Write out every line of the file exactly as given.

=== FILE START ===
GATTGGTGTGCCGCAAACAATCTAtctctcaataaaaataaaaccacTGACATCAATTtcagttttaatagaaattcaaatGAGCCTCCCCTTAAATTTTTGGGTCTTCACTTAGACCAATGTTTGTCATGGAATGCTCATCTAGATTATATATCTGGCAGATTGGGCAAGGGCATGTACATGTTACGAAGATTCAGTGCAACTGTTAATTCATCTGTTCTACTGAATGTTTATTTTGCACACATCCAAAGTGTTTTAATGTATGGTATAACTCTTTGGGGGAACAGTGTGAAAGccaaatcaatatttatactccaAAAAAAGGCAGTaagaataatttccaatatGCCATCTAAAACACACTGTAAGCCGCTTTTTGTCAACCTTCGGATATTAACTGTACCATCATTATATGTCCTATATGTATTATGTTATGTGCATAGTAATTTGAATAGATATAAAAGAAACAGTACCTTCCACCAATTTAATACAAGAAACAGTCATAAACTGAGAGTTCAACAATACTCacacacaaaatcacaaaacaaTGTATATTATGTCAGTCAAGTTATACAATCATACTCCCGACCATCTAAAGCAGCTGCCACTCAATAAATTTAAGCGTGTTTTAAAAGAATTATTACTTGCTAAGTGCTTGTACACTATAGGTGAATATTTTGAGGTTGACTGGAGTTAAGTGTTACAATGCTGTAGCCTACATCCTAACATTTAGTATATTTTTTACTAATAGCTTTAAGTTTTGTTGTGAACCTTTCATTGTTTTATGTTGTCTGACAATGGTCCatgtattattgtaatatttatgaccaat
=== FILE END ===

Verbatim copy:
GATTGGTGTGCCGCAAACAATCTAtctctcaataaaaataaaaccacTGACATCAATTtcagttttaatagaaattcaaatGAGCCTCCCCTTAAATTTTTGGGTCTTCACTTAGACCAATGTTTGTCATGGAATGCTCATCTAGATTATATATCTGGCAGATTGGGCAAGGGCATGTACATGTTACGAAGATTCAGTGCAACTGTTAATTCATCTGTTCTACTGAATGTTTATTTTGCACACATCCAAAGTGTTTTAATGTATGGTATAACTCTTTGGGGGAACAGTGTGAAAGccaaatcaatatttatactccaAAAAAAGGCAGTaagaataatttccaatatGCCATCTAAAACACACTGTAAGCCGCTTTTTGTCAACCTTCGGATATTAACTGTACCATCATTATATGTCCTATATGTATTATGTTATGTGCATAGTAATTTGAATAGATATAAAAGAAACAGTACCTTCCACCAATTTAATACAAGAAACAGTCATAAACTGAGAGTTCAACAATACTCacacacaaaatcacaaaacaaTGTATATTATGTCAGTCAAGTTATACAATCATACTCCCGACCATCTAAAGCAGCTGCCACTCAATAAATTTAAGCGTGTTTTAAAAGAATTATTACTTGCTAAGTGCTTGTACACTATAGGTGAATATTTTGAGGTTGACTGGAGTTAAGTGTTACAATGCTGTAGCCTACATCCTAACATTTAGTATATTTTTTACTAATAGCTTTAAGTTTTGTTGTGAACCTTTCATTGTTTTATGTTGTCTGACAATGGTCCatgtattattgtaatatttatgaccaat